SCOTUS on Police Stops: Two Key Details

SCOTUS on Police Stops: Two Key Details

A lot of people are angry about a new Supreme Court decision holding that police do not necessarily violate the Fourth Amendment when they stop someone based on a misunderstanding of the law. In the 2009 incident that led to this case (Heien v. North Carolina), two men were stopped for having a brake light out, and consented to a search that turned up cocaine. One of the men later claimed that the stop (and thus the subsequent search) was unconstitutional because North Carolina law does not ban driving with a brake light out -- it mandates only that at least one light be working.

The decision was 8-1. Here are two details that help to clarify why it generated so much agreement.

First, it isn't clear that the cop got the law wrong, at least as it then stood. As the Court wrote (citations removed):

The North Carolina vehicle code that requires "a stop lamp" also provides that the lamp "may be incorporated into a unit with one or more other rear lamps," and that "all originally equipped rear lamps" must be "in good working order."

Second -- and relatedly -- while a state court held that only one brake light is needed, it did so as part of this case; the holding was not available to the officer as he made the stop. As implied above, this decision, from 2011, focused on the references in the law to "a stop lamp" and "the stop lamp," in the singular.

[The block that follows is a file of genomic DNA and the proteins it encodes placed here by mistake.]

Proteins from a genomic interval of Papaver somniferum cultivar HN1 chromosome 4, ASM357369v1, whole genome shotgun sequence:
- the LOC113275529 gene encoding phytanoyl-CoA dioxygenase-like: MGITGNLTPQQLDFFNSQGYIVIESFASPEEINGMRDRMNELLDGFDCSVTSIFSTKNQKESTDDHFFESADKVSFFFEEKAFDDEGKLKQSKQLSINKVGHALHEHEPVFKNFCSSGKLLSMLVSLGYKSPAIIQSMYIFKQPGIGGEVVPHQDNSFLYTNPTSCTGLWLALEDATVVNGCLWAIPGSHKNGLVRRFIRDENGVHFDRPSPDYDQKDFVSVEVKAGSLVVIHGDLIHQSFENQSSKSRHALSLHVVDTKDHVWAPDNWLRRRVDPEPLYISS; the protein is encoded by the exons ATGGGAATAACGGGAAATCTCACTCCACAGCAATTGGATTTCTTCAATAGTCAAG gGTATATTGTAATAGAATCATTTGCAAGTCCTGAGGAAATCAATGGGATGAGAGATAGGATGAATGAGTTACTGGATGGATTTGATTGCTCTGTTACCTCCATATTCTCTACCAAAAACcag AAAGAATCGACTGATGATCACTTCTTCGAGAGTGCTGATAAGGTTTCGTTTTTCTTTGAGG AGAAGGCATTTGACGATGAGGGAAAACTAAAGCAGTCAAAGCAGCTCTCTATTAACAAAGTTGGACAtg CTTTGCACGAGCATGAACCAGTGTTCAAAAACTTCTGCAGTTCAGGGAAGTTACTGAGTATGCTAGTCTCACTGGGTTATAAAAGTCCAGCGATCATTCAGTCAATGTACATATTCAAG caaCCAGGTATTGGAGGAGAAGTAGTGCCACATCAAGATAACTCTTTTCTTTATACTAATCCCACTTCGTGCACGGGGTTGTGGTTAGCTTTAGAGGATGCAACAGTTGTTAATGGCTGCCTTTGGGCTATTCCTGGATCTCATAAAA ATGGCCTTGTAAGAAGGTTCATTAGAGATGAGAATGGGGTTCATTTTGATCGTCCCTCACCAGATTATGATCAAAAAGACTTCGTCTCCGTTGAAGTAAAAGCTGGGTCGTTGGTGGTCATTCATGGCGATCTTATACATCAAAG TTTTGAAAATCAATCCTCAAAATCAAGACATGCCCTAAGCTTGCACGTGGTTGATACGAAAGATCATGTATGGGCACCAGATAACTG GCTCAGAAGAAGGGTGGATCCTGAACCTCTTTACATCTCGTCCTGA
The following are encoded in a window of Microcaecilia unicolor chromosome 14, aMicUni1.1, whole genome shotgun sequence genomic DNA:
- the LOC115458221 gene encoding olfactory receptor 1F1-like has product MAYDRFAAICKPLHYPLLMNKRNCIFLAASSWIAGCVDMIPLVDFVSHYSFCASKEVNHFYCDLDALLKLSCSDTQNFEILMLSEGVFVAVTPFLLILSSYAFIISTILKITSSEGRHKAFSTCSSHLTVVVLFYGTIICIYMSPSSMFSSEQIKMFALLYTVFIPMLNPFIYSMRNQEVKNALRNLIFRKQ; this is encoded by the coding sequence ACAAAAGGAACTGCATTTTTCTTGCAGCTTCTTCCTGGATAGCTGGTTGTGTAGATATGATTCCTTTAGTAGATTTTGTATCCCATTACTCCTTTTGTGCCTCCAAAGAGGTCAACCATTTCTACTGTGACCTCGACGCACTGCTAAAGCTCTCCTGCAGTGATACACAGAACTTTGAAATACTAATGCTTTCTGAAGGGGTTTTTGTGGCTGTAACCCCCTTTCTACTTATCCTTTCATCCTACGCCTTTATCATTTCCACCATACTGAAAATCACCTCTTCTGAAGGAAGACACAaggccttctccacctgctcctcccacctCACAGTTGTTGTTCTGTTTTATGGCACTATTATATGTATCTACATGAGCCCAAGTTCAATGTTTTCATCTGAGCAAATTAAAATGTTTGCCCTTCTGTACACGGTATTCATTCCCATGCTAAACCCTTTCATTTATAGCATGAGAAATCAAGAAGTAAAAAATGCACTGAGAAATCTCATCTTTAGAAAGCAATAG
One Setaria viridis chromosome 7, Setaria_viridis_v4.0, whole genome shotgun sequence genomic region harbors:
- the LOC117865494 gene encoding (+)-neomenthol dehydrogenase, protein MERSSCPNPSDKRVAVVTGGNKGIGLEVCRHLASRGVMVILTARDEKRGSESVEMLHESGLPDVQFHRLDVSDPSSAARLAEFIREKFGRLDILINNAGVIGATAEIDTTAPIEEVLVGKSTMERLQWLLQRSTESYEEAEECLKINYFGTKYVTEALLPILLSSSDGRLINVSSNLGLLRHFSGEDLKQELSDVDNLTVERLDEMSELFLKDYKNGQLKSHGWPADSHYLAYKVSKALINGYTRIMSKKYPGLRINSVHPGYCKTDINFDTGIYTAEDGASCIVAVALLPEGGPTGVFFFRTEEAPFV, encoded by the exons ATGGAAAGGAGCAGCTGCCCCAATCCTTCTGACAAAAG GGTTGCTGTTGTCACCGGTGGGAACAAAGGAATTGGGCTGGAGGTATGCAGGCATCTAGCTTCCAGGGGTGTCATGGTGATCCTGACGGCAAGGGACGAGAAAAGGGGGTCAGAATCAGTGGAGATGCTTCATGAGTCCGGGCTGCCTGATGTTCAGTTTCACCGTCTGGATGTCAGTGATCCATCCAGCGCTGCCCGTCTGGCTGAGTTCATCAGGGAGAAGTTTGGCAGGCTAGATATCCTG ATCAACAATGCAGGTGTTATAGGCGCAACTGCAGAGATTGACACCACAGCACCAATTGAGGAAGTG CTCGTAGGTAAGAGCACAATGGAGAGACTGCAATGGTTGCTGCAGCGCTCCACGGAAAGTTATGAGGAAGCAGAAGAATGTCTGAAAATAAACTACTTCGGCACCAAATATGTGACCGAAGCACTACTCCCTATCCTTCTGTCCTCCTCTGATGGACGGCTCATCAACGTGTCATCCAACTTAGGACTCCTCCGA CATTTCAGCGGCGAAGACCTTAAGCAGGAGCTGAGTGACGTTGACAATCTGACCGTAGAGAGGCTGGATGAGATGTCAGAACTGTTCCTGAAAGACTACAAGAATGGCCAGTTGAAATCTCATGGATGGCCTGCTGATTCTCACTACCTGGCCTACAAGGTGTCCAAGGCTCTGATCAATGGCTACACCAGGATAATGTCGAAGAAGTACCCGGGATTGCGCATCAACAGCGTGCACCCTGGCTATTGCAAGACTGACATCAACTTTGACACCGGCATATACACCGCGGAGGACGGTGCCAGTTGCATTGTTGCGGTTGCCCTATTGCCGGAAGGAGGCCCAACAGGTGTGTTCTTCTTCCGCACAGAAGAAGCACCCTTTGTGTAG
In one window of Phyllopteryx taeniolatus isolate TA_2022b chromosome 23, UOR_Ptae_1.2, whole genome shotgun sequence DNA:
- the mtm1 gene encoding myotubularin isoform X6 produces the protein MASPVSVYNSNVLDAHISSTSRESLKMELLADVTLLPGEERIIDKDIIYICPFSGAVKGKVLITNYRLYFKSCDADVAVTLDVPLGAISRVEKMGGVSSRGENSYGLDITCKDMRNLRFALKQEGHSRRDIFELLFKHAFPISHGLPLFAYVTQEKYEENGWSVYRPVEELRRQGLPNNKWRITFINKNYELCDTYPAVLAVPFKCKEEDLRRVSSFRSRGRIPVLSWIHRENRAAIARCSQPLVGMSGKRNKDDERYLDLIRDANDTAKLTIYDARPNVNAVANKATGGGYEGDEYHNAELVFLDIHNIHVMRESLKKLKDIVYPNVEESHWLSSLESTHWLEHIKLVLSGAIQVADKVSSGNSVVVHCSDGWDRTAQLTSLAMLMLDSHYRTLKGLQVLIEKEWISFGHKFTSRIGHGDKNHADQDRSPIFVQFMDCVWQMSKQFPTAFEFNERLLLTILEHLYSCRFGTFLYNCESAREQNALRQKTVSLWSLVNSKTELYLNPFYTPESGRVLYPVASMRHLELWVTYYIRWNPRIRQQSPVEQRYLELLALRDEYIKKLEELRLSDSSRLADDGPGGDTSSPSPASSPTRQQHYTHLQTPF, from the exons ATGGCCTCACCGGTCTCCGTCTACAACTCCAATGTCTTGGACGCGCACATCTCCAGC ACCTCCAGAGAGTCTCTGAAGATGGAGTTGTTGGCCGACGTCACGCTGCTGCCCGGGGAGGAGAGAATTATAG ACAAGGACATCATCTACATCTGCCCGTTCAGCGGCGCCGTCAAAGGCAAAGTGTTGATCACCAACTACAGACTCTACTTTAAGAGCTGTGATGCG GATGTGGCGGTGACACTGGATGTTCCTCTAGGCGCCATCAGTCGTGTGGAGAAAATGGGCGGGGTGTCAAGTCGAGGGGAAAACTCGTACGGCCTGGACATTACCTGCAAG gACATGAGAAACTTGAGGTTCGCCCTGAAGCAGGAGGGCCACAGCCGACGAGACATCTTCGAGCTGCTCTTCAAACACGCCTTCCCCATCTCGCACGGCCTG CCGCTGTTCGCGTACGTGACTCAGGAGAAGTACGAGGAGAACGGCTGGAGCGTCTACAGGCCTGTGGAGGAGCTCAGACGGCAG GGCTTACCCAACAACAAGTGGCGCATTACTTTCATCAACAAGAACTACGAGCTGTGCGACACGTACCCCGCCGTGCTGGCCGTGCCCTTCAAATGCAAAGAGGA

Essentially, the Court held that the officer's decision to make the stop was reasonable, as the Fourth Amendment requires for searches and seizures, given what the law in fact said at the time of the stop. The decision specifically cautions (and Justice Elena Kagan, joined by Justice Ruth Bader Ginsburg, further emphasizes in a concurrence) that cops can't use their sloppy study of a law as an excuse for a stop. The decision also notes that a valid reason for a stop is not the same as a valid reason to uphold, say, a ticket. The majority opinion may be wrong -- Justice Sonia Sotomayor dissented -- but it doesn't say quite what many think it does. 

The decision is brief and worth reading in full to those interested in this area of the law. Orin Kerr of the Volokh Conspiracy has some thoughts on the finer nuances of the case here.

Robert VerBruggen is editor of RealClearPolicy. Twitter: @RAVerBruggen

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